Irish Penal Reform Trust

Scotland: Public perceptions of sentencing

19th September 2019

The Scottish Sentencing Council have published new research this month by Ipsos MORI Scotland and Professor Cyrus Tata, University of Strathclyde. The research explored public attitudes and levels of knowledge of sentencing options in Scotland by way of a telephone survey with Scottish residents.

53% of respondents self-reported as knowing “little or nothing” about sentences handed down by courts in Scotland. This is consistent with other research internationally that finds the general public possess low levels of knowledge of the criminal justice system. Confidence in the Scottish criminal justice system was high, with 63% of respondents agreeing that the system is “fair to all”. When given a list of various sentencing goals, 50% of respondents chose “protecting the public” as the most important aim of sentencing. 24% chose rehabilitation as the most important and 15% chose punishment as the most important. An overwhelming majority, 90%, agreed with the statement that repeat offenders should receive a tougher sentence than those with no previous convictions. The report concluded that public opinion is complex and varied, and that members of the public support a wide range of sentencing options and goals.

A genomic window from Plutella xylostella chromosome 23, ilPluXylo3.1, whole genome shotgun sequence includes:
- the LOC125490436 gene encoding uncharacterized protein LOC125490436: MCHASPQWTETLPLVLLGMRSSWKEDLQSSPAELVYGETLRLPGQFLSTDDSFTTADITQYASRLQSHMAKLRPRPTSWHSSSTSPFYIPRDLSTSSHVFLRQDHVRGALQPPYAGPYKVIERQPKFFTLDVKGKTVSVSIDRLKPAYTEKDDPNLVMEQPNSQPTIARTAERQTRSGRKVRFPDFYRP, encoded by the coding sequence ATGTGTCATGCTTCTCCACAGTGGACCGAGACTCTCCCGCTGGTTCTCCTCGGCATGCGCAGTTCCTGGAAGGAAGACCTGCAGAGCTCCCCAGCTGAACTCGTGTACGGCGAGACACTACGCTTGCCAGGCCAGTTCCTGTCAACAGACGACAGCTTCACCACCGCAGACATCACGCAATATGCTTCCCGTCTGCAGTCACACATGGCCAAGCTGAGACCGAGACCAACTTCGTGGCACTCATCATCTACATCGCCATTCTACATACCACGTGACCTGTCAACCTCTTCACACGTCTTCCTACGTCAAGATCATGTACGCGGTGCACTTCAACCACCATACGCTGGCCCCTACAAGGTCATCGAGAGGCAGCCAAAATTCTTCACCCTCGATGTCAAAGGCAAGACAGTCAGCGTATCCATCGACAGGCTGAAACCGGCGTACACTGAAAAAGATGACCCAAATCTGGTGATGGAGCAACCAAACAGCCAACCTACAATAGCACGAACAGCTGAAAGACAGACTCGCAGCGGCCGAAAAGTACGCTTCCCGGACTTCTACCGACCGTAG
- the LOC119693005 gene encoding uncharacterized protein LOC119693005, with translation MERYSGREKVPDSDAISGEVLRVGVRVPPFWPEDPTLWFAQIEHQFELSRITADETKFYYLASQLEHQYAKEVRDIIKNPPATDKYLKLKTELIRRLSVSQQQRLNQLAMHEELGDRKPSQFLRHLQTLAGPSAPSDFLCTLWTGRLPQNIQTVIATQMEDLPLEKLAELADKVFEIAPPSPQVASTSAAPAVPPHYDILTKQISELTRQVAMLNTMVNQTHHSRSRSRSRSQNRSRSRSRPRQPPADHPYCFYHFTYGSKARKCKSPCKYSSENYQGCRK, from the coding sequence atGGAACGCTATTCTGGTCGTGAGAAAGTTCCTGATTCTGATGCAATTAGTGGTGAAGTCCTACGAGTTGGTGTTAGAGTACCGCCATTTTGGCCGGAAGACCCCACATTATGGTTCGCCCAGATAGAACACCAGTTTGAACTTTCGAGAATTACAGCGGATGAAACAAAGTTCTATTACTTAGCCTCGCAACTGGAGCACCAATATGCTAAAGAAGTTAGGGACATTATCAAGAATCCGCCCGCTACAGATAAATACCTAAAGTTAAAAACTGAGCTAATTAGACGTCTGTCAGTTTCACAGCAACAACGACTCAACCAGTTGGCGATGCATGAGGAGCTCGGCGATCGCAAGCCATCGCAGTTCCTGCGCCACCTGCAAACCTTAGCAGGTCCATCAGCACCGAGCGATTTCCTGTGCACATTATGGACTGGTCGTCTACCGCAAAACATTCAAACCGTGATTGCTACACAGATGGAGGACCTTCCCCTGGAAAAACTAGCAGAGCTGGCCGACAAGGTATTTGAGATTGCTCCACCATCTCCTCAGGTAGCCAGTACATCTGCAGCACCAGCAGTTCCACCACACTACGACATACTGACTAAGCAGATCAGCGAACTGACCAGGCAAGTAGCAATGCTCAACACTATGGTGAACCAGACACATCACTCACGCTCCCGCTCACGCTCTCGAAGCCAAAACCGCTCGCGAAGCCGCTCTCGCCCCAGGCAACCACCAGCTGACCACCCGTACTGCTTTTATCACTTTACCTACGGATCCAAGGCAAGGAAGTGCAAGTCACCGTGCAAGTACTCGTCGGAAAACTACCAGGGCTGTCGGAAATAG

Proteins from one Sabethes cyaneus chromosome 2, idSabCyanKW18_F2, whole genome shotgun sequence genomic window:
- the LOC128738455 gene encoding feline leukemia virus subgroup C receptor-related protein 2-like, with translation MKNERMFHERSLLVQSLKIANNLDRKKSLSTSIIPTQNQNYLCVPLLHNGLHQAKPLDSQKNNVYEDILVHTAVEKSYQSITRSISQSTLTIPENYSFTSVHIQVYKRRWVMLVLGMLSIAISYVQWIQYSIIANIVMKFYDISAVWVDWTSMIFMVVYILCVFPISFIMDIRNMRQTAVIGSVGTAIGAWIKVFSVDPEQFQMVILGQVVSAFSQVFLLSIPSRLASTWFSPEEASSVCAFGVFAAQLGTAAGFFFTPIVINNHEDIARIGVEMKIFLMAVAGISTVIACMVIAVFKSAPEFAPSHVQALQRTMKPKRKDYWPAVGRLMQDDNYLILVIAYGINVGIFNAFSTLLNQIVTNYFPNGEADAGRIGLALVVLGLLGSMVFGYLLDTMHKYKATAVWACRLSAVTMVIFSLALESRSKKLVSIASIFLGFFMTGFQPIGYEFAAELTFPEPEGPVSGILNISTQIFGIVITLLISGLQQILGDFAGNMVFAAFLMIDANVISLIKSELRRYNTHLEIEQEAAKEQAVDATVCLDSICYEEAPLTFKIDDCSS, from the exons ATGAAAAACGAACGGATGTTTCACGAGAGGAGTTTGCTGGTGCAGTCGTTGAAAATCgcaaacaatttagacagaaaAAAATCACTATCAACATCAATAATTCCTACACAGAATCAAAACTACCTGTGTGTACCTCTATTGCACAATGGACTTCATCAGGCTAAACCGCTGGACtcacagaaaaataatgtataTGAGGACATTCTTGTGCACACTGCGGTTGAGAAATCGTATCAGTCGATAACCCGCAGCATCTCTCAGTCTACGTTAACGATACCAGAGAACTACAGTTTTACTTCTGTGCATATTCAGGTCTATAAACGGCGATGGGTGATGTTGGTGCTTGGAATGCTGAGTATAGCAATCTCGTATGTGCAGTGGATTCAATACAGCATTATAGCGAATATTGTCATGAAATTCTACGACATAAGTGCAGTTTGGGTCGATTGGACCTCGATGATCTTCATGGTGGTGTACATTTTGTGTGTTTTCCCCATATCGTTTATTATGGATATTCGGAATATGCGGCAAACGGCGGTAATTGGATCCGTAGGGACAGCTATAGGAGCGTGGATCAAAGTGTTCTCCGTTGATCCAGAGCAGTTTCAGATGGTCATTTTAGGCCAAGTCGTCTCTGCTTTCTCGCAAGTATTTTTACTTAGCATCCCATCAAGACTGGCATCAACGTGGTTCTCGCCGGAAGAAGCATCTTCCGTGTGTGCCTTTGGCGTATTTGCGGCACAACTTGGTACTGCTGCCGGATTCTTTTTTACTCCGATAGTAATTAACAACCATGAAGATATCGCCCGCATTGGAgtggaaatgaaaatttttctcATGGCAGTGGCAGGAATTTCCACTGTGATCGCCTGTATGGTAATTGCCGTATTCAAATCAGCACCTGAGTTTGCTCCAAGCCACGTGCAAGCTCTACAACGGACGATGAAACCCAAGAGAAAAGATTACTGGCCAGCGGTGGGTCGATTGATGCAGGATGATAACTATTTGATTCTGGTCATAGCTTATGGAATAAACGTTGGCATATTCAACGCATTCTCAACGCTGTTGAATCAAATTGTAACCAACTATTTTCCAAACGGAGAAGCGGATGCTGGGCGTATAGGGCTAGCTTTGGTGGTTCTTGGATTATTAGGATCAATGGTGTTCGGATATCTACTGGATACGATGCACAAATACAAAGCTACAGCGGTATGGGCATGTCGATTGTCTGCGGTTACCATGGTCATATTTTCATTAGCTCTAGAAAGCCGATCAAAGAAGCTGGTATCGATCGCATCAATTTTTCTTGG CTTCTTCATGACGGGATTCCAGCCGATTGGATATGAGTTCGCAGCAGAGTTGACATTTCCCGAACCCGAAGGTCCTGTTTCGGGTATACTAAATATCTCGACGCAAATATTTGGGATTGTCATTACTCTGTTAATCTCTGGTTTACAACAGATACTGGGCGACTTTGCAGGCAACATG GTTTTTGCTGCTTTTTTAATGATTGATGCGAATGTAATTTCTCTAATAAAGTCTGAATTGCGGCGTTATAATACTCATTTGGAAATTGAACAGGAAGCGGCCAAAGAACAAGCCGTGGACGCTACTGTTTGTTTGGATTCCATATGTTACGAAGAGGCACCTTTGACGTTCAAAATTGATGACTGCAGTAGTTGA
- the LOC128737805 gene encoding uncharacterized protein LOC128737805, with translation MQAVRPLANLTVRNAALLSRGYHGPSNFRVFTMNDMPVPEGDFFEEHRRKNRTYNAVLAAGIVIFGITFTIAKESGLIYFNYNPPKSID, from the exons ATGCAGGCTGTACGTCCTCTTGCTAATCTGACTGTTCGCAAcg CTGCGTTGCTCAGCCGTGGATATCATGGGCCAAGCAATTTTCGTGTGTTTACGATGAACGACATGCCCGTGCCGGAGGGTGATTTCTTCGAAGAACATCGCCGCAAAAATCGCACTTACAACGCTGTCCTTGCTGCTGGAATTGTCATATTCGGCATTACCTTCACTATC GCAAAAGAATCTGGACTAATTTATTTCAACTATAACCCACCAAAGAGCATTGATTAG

Empirical research into public attitudes towards crime and punishment can be of huge value. Narrowing the gap between what happens, what the public thinks is happening, and what the public believes should be happening, is hugely important for state accountability, legitimacy, and democracy.

You can access the full report here


Read more:

IPRT: Public Attitudes to Prison
UK: Nuffield Foundation Public Opinion and Sentencing for Murder
PRILA: Trinity College Dublin Silence and Punishment Survey

Respect for rights in the penal system with prison as a last resort.



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